“Religious Leaders’ Support Key to Ensuring Rights For” Women
UNDP-Supported Ulemas’ Training Discusses Strategies For Elimination of Violence Against Women
Kabul: eligious scholars representing nearly every province of Afghanistan have voiced their support to propagating the message of Islam on women’s rights and the need for elimination of all forms of violence against women. More than 100 Islamic scholars, including women scholars participated in the three-day workshop on “Analysis of Women’s Rights and Elimination of Violence against Women in Islam.
The Afghanistan Minister for Hajj and Religious Affairs, Dr. Mohammed Yousuf Niazi, called for expanding efforts for involvement of the religious community in safeguarding women’s rights. “We need to pay special attention to awareness- raising on women’s rights that have been accorded a primacy in the holy tenets of Islam,” Dr. Niazi observed.
The workshop, supported by the UNDP-Gender Equality Project, was organized in collaboration with the Ministry of Women’s Affairs and the Ministry of Hajj and Religious Affairs (MoHRA). The workshop aimed at building capacity of religious scholars and teachers to shape a more progressive discourse on women’s rights from the perspective of Islam.
Addressing the workshop, UNDP Country Director Alvaro Rodriguez said it was vital to look at women’s rights from an Islamic perspective in Afghanistan.
“Combating violence against women is a matter of great concern to the Afghan society and the international community. Religious leaders have a vital role to play to educate the public about the messages of Islam that protect the rights of women. We need the support of the Ulema and religious teachers to help communicate this message,” Mr. Rodriguez observed.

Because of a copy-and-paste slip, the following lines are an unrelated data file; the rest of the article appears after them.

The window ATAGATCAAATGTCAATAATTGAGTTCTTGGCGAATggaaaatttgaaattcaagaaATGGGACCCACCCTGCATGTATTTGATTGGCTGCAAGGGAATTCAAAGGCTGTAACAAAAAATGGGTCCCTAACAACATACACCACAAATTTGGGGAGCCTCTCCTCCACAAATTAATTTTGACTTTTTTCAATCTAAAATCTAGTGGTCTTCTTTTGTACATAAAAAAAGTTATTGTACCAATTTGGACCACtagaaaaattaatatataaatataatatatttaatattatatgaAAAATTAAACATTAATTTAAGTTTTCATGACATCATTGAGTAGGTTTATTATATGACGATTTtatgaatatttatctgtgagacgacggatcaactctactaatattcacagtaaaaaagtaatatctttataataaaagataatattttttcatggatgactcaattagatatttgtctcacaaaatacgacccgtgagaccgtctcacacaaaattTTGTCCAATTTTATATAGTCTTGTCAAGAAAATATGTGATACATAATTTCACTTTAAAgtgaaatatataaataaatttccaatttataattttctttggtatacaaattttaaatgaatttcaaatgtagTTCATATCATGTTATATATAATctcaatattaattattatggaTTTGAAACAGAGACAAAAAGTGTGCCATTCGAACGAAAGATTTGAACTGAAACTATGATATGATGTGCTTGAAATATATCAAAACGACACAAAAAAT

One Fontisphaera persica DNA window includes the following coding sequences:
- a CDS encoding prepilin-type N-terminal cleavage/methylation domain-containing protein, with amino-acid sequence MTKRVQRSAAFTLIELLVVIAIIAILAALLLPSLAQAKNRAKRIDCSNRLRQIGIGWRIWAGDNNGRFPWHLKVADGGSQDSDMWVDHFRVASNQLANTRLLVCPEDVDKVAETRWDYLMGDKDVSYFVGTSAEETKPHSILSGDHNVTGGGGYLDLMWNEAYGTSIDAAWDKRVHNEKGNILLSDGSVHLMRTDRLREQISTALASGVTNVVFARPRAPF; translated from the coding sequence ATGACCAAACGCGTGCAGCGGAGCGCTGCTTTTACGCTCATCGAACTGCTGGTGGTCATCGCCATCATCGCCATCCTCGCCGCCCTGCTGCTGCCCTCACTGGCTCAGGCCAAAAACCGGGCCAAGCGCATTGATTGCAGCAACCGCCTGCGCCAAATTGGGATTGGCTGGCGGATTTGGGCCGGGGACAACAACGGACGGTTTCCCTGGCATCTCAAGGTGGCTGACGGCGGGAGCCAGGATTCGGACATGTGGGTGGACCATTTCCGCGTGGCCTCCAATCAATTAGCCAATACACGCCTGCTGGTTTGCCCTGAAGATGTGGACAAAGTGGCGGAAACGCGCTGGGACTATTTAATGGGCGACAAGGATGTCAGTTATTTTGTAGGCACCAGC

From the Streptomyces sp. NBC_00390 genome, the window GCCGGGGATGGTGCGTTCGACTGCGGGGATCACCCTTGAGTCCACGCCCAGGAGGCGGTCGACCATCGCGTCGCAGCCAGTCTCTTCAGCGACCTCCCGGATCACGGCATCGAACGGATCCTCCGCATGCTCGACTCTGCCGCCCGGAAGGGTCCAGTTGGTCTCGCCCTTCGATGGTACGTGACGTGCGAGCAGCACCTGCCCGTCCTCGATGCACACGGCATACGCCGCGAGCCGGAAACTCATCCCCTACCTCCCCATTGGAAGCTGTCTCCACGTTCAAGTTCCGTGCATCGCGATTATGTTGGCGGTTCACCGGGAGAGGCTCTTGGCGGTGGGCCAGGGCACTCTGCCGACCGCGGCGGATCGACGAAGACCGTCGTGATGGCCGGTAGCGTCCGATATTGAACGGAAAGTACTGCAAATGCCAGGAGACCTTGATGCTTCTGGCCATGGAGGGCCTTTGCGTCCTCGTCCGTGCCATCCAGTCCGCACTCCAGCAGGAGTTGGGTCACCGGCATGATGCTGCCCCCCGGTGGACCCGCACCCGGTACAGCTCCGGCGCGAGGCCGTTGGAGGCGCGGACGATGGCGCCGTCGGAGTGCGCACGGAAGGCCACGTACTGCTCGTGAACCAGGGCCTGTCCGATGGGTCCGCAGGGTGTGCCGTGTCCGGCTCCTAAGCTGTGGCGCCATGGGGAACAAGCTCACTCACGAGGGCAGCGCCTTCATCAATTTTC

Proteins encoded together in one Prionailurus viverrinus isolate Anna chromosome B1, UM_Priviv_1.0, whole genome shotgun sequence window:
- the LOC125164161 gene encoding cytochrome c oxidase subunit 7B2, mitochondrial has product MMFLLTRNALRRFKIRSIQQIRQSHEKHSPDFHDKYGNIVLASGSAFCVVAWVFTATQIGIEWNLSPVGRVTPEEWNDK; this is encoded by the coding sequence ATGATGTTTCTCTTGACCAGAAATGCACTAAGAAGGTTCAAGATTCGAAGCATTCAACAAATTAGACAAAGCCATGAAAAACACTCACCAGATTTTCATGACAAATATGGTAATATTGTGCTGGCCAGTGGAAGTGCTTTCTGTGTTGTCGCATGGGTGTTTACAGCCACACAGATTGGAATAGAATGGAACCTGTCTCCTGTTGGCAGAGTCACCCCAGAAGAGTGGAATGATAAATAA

Speaking on the occasion, the Head of Parliamentary Commission on Women’s Rights and Human Rights, Ms. Fawzia Koofi appealed to the participating religious scholars to exercise their influence to advocate for women’s rights so that people in greater numbers allow their daughters to receive education and to grant them the rights that Islam has provided to them.
“Islam has granted rights for women 1400 years ago, but unfortunately some unfavorable cultural practices has taken these rights away from women of our country. I request the Ulema to provide awareness to your communities”, Ms. Koofi noted.
In Afghanistan, insufficient public awareness of women’s rights, in particular among influential groups such as the religious scholars and community elders has contributed to the rise in the violence against women. Statistics from the Regional Information Network reveal that one in every three Afghan woman experiences physical, psychological and or sexual violence.
Khadija, one of the women participants said: “Violence against women exists in every country and it is very important that the Ulemas and clerics are aware of this and have the responsibility to raise public awareness. Elimination of violence against women has been declared in international laws, Afghan laws as well as in the holy religion of Islam. I am committed to convey all I have learned in this program to others and make them aware of their rights.”
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